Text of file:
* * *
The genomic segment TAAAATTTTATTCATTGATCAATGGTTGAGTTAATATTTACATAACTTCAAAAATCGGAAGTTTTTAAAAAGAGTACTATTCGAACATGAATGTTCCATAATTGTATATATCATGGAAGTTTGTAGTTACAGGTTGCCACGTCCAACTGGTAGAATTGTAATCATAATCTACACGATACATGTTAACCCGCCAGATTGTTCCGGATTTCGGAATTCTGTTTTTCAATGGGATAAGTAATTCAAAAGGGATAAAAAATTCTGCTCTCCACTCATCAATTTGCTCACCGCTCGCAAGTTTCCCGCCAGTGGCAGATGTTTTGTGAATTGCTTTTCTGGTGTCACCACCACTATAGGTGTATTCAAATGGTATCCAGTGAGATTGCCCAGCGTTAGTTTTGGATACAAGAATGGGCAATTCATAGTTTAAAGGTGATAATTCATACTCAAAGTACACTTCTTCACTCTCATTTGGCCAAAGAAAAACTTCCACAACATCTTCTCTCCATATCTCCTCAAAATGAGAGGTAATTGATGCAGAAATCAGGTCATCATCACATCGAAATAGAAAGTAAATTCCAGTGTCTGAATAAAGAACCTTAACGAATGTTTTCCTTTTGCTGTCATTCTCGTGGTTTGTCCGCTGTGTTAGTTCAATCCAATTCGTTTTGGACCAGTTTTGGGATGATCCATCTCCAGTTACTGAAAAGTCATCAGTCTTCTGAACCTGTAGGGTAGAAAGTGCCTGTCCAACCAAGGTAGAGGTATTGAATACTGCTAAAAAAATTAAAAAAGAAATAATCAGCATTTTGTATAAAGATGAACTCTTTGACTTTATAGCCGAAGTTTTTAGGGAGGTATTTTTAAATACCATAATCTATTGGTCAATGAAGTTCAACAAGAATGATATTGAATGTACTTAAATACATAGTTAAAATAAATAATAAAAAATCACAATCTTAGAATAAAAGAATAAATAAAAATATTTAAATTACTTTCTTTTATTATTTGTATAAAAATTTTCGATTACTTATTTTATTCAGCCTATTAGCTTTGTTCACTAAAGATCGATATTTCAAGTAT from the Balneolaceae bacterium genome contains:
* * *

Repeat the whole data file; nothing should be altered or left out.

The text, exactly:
The genomic segment TAAAATTTTATTCATTGATCAATGGTTGAGTTAATATTTACATAACTTCAAAAATCGGAAGTTTTTAAAAAGAGTACTATTCGAACATGAATGTTCCATAATTGTATATATCATGGAAGTTTGTAGTTACAGGTTGCCACGTCCAACTGGTAGAATTGTAATCATAATCTACACGATACATGTTAACCCGCCAGATTGTTCCGGATTTCGGAATTCTGTTTTTCAATGGGATAAGTAATTCAAAAGGGATAAAAAATTCTGCTCTCCACTCATCAATTTGCTCACCGCTCGCAAGTTTCCCGCCAGTGGCAGATGTTTTGTGAATTGCTTTTCTGGTGTCACCACCACTATAGGTGTATTCAAATGGTATCCAGTGAGATTGCCCAGCGTTAGTTTTGGATACAAGAATGGGCAATTCATAGTTTAAAGGTGATAATTCATACTCAAAGTACACTTCTTCACTCTCATTTGGCCAAAGAAAAACTTCCACAACATCTTCTCTCCATATCTCCTCAAAATGAGAGGTAATTGATGCAGAAATCAGGTCATCATCACATCGAAATAGAAAGTAAATTCCAGTGTCTGAATAAAGAACCTTAACGAATGTTTTCCTTTTGCTGTCATTCTCGTGGTTTGTCCGCTGTGTTAGTTCAATCCAATTCGTTTTGGACCAGTTTTGGGATGATCCATCTCCAGTTACTGAAAAGTCATCAGTCTTCTGAACCTGTAGGGTAGAAAGTGCCTGTCCAACCAAGGTAGAGGTATTGAATACTGCTAAAAAAATTAAAAAAGAAATAATCAGCATTTTGTATAAAGATGAACTCTTTGACTTTATAGCCGAAGTTTTTAGGGAGGTATTTTTAAATACCATAATCTATTGGTCAATGAAGTTCAACAAGAATGATATTGAATGTACTTAAATACATAGTTAAAATAAATAATAAAAAATCACAATCTTAGAATAAAAGAATAAATAAAAATATTTAAATTACTTTCTTTTATTATTTGTATAAAAATTTTCGATTACTTATTTTATTCAGCCTATTAGCTTTGTTCACTAAAGATCGATATTTCAAGTAT from the Balneolaceae bacterium genome contains: